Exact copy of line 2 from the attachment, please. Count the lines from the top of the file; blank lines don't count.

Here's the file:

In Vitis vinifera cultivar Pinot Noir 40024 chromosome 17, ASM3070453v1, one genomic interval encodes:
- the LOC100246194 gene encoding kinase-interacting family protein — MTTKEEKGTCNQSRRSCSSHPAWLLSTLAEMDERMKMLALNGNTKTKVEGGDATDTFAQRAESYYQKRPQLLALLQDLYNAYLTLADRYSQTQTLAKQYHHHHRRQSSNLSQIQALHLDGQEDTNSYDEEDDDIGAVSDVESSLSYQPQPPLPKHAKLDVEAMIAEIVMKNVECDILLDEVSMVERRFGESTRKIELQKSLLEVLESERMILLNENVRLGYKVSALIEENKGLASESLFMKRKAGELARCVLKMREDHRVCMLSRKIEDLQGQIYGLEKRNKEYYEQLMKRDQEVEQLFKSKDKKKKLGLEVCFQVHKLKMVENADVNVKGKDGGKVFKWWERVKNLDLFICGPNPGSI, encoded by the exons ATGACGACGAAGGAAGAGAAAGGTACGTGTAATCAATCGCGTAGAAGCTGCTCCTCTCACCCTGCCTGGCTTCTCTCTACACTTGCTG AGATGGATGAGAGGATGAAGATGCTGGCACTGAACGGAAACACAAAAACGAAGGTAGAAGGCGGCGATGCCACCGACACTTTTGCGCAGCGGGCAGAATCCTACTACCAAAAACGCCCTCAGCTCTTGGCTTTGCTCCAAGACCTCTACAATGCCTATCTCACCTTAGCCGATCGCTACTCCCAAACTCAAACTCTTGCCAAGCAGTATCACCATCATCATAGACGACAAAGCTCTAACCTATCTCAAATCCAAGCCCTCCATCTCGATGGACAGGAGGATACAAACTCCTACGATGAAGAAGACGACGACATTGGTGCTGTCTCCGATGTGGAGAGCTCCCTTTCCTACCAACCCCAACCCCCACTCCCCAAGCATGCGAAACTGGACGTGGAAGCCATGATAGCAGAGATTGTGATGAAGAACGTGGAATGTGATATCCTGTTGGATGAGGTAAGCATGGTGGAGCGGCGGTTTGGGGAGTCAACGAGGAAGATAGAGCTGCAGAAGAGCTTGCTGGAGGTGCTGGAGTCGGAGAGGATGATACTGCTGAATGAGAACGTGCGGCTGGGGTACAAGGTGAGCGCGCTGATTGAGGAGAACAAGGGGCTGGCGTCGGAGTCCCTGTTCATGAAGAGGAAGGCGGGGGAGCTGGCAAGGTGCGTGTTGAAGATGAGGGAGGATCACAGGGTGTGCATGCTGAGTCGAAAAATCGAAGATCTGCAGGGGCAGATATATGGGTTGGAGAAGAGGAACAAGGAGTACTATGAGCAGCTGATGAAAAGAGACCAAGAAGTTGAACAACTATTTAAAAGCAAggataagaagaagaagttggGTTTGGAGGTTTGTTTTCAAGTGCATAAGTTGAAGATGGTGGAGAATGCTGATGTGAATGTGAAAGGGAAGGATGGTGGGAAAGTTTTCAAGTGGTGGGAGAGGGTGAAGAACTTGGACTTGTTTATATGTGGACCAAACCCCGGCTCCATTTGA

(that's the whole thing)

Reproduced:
- the LOC100246194 gene encoding kinase-interacting family protein — MTTKEEKGTCNQSRRSCSSHPAWLLSTLAEMDERMKMLALNGNTKTKVEGGDATDTFAQRAESYYQKRPQLLALLQDLYNAYLTLADRYSQTQTLAKQYHHHHRRQSSNLSQIQALHLDGQEDTNSYDEEDDDIGAVSDVESSLSYQPQPPLPKHAKLDVEAMIAEIVMKNVECDILLDEVSMVERRFGESTRKIELQKSLLEVLESERMILLNENVRLGYKVSALIEENKGLASESLFMKRKAGELARCVLKMREDHRVCMLSRKIEDLQGQIYGLEKRNKEYYEQLMKRDQEVEQLFKSKDKKKKLGLEVCFQVHKLKMVENADVNVKGKDGGKVFKWWERVKNLDLFICGPNPGSI, encoded by the exons ATGACGACGAAGGAAGAGAAAGGTACGTGTAATCAATCGCGTAGAAGCTGCTCCTCTCACCCTGCCTGGCTTCTCTCTACACTTGCTG AGATGGATGAGAGGATGAAGATGCTGGCACTGAACGGAAACACAAAAACGAAGGTAGAAGGCGGCGATGCCACCGACACTTTTGCGCAGCGGGCAGAATCCTACTACCAAAAACGCCCTCAGCTCTTGGCTTTGCTCCAAGACCTCTACAATGCCTATCTCACCTTAGCCGATCGCTACTCCCAAACTCAAACTCTTGCCAAGCAGTATCACCATCATCATAGACGACAAAGCTCTAACCTATCTCAAATCCAAGCCCTCCATCTCGATGGACAGGAGGATACAAACTCCTACGATGAAGAAGACGACGACATTGGTGCTGTCTCCGATGTGGAGAGCTCCCTTTCCTACCAACCCCAACCCCCACTCCCCAAGCATGCGAAACTGGACGTGGAAGCCATGATAGCAGAGATTGTGATGAAGAACGTGGAATGTGATATCCTGTTGGATGAGGTAAGCATGGTGGAGCGGCGGTTTGGGGAGTCAACGAGGAAGATAGAGCTGCAGAAGAGCTTGCTGGAGGTGCTGGAGTCGGAGAGGATGATACTGCTGAATGAGAACGTGCGGCTGGGGTACAAGGTGAGCGCGCTGATTGAGGAGAACAAGGGGCTGGCGTCGGAGTCCCTGTTCATGAAGAGGAAGGCGGGGGAGCTGGCAAGGTGCGTGTTGAAGATGAGGGAGGATCACAGGGTGTGCATGCTGAGTCGAAAAATCGAAGATCTGCAGGGGCAGATATATGGGTTGGAGAAGAGGAACAAGGAGTACTATGAGCAGCTGATGAAAAGAGACCAAGAAGTTGAACAACTATTTAAAAGCAAggataagaagaagaagttggGTTTGGAGGTTTGTTTTCAAGTGCATAAGTTGAAGATGGTGGAGAATGCTGATGTGAATGTGAAAGGGAAGGATGGTGGGAAAGTTTTCAAGTGGTGGGAGAGGGTGAAGAACTTGGACTTGTTTATATGTGGACCAAACCCCGGCTCCATTTGA